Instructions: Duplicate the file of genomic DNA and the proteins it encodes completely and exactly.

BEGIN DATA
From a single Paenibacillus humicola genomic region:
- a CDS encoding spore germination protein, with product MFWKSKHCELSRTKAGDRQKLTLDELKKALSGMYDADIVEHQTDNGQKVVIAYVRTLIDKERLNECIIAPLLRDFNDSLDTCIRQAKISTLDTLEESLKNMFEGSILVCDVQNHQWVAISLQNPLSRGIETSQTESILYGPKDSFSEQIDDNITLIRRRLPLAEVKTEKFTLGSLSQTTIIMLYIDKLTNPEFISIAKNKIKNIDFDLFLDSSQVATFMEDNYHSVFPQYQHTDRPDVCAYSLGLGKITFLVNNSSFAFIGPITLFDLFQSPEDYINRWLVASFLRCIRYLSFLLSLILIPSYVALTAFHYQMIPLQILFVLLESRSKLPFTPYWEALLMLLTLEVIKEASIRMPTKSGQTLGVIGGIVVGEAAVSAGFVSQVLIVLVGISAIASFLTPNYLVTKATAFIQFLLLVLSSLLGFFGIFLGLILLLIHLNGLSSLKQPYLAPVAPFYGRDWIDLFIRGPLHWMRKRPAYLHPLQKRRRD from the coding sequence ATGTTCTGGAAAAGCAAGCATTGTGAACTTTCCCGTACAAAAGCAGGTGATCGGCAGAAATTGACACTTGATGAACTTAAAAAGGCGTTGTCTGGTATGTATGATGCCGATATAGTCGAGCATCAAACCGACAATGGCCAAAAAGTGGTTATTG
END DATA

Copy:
From a single Paenibacillus humicola genomic region:
- a CDS encoding spore germination protein, with product MFWKSKHCELSRTKAGDRQKLTLDELKKALSGMYDADIVEHQTDNGQKVVIAYVRTLIDKERLNECIIAPLLRDFNDSLDTCIRQAKISTLDTLEESLKNMFEGSILVCDVQNHQWVAISLQNPLSRGIETSQTESILYGPKDSFSEQIDDNITLIRRRLPLAEVKTEKFTLGSLSQTTIIMLYIDKLTNPEFISIAKNKIKNIDFDLFLDSSQVATFMEDNYHSVFPQYQHTDRPDVCAYSLGLGKITFLVNNSSFAFIGPITLFDLFQSPEDYINRWLVASFLRCIRYLSFLLSLILIPSYVALTAFHYQMIPLQILFVLLESRSKLPFTPYWEALLMLLTLEVIKEASIRMPTKSGQTLGVIGGIVVGEAAVSAGFVSQVLIVLVGISAIASFLTPNYLVTKATAFIQFLLLVLSSLLGFFGIFLGLILLLIHLNGLSSLKQPYLAPVAPFYGRDWIDLFIRGPLHWMRKRPAYLHPLQKRRRD from the coding sequence ATGTTCTGGAAAAGCAAGCATTGTGAACTTTCCCGTACAAAAGCAGGTGATCGGCAGAAATTGACACTTGATGAACTTAAAAAGGCGTTGTCTGGTATGTATGATGCCGATATAGTCGAGCATCAAACCGACAATGGCCAAAAAGTGGTTATTG